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Marriage and DivorceBack to top Back to main Skip to menu
Panama - Marriage and Divorce
Expats will also need to provide two witnesses to the marriage. These cannot be members of the family and if the witnesses are also expats they must produce their passports which prove they are legally in the country. Occasionally an expat may be required to produce a birth certificate which has been translated into Spanish. The translation of the document must be validated by the Panamanian authorities.
Expats who are marrying a Panamanian citizen will have the right to residency in the country as well as a work permit. For this to apply the wedding must take place and be registered in Panama. The necessary applications must then be made to the appropriate authorities to obtain the relevant documentation.
If you have cohabited with the same partner for a period of five years or more then you can ask a judge to declare this to be a ‘de facto’ marriage, but you will be expected to provide evidence of the relationship, which may mean calling witnesses to testify on your behalf or providing documentation such as bank statements.
When you marry in Panama any property you acquire during the marriage is considered to be jointly owned by you and your spouse, unless you have organised a pre-nuptial agreement. Pre-nuptial agreements are legal in Panama and should detail exactly what each partner would be entitled to in the event of a marriage breakdown.
Those who are in a same-sex relationship cannot marry in Panama, even if they have done so in another country this union cannot be registered in Panama and will not be legally recognised, so couples in this situation have no legal rights in the event of a relationship breakdown and should draw up legal documentation which covers their property ownership while they are in the relationship.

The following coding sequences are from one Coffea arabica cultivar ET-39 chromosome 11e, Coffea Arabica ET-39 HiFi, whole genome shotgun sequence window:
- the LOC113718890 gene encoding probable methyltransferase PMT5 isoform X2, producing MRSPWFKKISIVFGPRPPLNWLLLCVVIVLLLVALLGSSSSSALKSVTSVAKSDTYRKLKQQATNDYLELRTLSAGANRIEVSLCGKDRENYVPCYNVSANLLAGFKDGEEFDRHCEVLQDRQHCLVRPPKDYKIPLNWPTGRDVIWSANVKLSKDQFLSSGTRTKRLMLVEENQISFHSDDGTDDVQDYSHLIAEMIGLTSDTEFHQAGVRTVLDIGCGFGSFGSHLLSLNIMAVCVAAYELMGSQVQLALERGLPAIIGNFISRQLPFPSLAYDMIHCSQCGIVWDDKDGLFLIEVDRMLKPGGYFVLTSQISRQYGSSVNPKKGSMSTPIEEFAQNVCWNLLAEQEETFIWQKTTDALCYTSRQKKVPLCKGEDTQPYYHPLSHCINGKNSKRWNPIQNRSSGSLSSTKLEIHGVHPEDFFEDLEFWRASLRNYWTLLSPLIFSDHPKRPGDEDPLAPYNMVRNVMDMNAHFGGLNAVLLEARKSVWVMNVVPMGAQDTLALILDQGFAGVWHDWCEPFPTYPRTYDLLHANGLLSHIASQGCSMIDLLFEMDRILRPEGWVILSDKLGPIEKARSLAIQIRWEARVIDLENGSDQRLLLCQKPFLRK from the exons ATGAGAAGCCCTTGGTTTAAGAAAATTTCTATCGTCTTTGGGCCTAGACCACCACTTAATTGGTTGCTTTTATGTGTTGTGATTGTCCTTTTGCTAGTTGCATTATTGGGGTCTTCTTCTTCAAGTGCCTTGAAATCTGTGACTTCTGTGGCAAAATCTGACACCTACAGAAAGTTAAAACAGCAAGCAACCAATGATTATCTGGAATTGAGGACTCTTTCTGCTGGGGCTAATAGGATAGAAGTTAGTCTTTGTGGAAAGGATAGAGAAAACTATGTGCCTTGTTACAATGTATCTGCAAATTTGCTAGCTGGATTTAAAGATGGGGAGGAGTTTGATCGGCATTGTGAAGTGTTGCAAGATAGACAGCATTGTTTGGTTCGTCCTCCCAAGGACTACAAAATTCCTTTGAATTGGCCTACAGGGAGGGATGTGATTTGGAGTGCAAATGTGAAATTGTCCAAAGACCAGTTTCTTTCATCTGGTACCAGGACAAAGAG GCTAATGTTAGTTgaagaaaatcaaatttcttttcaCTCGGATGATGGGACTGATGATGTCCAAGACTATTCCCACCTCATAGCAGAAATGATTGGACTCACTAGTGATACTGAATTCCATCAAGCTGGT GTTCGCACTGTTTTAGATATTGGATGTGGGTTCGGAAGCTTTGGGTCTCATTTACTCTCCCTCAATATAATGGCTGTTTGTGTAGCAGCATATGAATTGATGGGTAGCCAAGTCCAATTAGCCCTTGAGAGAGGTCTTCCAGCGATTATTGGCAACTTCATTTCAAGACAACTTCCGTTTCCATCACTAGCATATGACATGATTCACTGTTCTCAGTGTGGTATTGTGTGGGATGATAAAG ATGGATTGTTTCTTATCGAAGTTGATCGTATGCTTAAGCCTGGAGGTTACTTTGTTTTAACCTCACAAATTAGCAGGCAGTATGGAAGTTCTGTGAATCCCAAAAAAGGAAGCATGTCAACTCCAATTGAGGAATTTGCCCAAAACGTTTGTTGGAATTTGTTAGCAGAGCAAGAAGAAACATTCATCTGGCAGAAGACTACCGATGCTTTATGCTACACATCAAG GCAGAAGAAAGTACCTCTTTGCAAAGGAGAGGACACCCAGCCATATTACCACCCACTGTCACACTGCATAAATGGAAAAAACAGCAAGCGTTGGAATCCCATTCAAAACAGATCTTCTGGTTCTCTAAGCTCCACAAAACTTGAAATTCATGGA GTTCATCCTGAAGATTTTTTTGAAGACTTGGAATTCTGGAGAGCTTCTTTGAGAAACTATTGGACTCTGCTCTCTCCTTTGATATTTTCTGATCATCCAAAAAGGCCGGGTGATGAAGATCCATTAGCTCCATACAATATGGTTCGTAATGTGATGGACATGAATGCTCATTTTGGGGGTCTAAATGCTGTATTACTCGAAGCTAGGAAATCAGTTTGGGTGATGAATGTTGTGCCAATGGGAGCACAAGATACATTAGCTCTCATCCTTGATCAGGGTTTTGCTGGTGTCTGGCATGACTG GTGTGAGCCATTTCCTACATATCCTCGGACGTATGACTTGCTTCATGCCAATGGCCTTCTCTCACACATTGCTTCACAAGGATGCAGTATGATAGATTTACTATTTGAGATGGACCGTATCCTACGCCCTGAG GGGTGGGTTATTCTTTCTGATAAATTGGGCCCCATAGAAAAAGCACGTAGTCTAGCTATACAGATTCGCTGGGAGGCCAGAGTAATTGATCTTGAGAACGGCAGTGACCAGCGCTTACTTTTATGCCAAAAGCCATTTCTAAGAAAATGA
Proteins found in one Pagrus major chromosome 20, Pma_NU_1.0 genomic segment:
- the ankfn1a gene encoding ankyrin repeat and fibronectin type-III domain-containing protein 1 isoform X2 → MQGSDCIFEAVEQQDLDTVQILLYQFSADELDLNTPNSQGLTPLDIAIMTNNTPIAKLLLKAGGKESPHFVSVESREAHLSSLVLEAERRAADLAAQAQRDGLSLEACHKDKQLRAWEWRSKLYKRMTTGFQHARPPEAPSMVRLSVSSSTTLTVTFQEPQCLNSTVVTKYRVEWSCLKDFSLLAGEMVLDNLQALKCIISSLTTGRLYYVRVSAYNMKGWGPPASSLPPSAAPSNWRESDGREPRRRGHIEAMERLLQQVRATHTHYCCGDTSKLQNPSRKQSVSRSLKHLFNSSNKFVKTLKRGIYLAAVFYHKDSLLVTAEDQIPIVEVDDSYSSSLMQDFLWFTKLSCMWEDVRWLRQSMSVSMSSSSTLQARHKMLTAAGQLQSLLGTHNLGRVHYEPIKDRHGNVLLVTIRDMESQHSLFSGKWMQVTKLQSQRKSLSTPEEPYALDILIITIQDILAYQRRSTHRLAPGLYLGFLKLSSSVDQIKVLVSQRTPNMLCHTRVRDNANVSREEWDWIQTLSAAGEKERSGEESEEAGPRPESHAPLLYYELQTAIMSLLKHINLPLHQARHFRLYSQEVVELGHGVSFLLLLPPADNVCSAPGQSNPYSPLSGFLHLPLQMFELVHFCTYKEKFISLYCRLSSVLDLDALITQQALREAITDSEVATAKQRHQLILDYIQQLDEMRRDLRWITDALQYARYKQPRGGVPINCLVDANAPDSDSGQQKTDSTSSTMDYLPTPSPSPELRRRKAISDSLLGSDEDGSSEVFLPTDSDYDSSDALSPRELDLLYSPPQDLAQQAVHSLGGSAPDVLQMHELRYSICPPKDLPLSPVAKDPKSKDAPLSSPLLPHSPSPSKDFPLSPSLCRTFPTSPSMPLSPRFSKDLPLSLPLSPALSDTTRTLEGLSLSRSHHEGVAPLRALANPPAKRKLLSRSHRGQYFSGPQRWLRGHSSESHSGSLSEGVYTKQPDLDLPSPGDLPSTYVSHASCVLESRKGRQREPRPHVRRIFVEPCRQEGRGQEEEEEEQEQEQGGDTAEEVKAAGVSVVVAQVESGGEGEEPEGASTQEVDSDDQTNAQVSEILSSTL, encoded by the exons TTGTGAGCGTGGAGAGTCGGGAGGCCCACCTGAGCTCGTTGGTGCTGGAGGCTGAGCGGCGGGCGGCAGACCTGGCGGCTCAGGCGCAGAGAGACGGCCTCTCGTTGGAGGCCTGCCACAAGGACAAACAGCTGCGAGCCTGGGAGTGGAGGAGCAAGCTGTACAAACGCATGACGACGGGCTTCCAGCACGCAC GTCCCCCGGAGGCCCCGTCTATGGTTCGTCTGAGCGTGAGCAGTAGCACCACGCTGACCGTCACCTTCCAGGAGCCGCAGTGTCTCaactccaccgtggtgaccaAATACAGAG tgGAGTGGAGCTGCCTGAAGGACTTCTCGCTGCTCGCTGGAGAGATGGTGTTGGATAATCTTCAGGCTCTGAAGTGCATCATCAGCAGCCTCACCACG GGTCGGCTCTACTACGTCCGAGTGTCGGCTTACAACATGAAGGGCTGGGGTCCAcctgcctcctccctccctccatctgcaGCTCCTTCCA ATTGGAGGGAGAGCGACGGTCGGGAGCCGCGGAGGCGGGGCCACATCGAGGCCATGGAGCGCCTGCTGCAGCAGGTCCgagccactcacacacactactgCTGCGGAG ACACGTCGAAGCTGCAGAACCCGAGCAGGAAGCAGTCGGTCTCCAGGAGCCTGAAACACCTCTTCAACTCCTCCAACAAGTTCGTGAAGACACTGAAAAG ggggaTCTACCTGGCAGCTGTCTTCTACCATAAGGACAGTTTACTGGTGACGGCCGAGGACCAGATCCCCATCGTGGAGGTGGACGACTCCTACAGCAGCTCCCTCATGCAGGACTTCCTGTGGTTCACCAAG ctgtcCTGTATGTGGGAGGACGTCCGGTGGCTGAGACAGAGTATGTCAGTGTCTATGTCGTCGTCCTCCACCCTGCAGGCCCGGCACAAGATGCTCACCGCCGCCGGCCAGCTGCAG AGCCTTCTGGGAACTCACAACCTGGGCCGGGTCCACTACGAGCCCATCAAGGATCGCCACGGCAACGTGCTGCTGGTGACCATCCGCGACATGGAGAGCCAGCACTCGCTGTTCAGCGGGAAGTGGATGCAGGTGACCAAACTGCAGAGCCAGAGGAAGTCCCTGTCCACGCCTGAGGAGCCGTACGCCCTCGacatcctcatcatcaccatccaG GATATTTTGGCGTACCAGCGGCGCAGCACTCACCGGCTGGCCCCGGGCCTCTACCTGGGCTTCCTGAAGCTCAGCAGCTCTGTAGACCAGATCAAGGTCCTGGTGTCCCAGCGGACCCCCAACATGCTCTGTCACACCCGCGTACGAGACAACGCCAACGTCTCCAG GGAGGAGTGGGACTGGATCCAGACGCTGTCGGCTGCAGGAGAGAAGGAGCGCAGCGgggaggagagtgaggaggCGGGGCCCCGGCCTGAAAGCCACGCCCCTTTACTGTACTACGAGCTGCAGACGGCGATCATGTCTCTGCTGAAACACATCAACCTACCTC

Those who have a marriage registered in Panama must divorce in the country if they choose to end the marriage. Divorce laws often lean in favour of the wife, particularly if the couple have children. Maintenance payments for children are counted per child and take into consideration the cost of living, education costs and other needs and payments may continue until the child is 25. Alimony payments for the spouse are calculated so that the spouse can continue to live a good lifestyle and payments continue until he/she remarries.
A couple can be granted a mutual consent divorce if they are both in agreement that the marriage has come to an end, but there are other types of divorce which are available in Panama. A unilateral divorce is the type granted if only one spouse wants to end the marriage. The third type of divorce is a unilateral divorce which granted if one spouse is considered to be at fault for the marriage breakdown. For this type of divorce a person can sue immediately without the need to wait for a set period of time.
There are numerous grounds for divorce. These include abandonment, drug addiction, infidelity and alcoholism. The family code of Panama lists a number of reasons why a divorce might be obtained. Acts of violence, psychological damage, attempts to turn a spouse to prostitution, a separation for a two year period or simply mutual consent are all considered to be grounds for ending a marriage.
A divorce in which the couple cannot agree on the process is called a contentious divorce and can be a very long process. This will involve a trial in court and you may find that you need a translator if you do not speak fluent Spanish. An expat is able to begin divorce proceedings in their home country, even if the marriage took place in Panama. In some countries this will mean that the non-Panamanian gets a favourable hearing and will benefit more than they would if they divorced in Panama.
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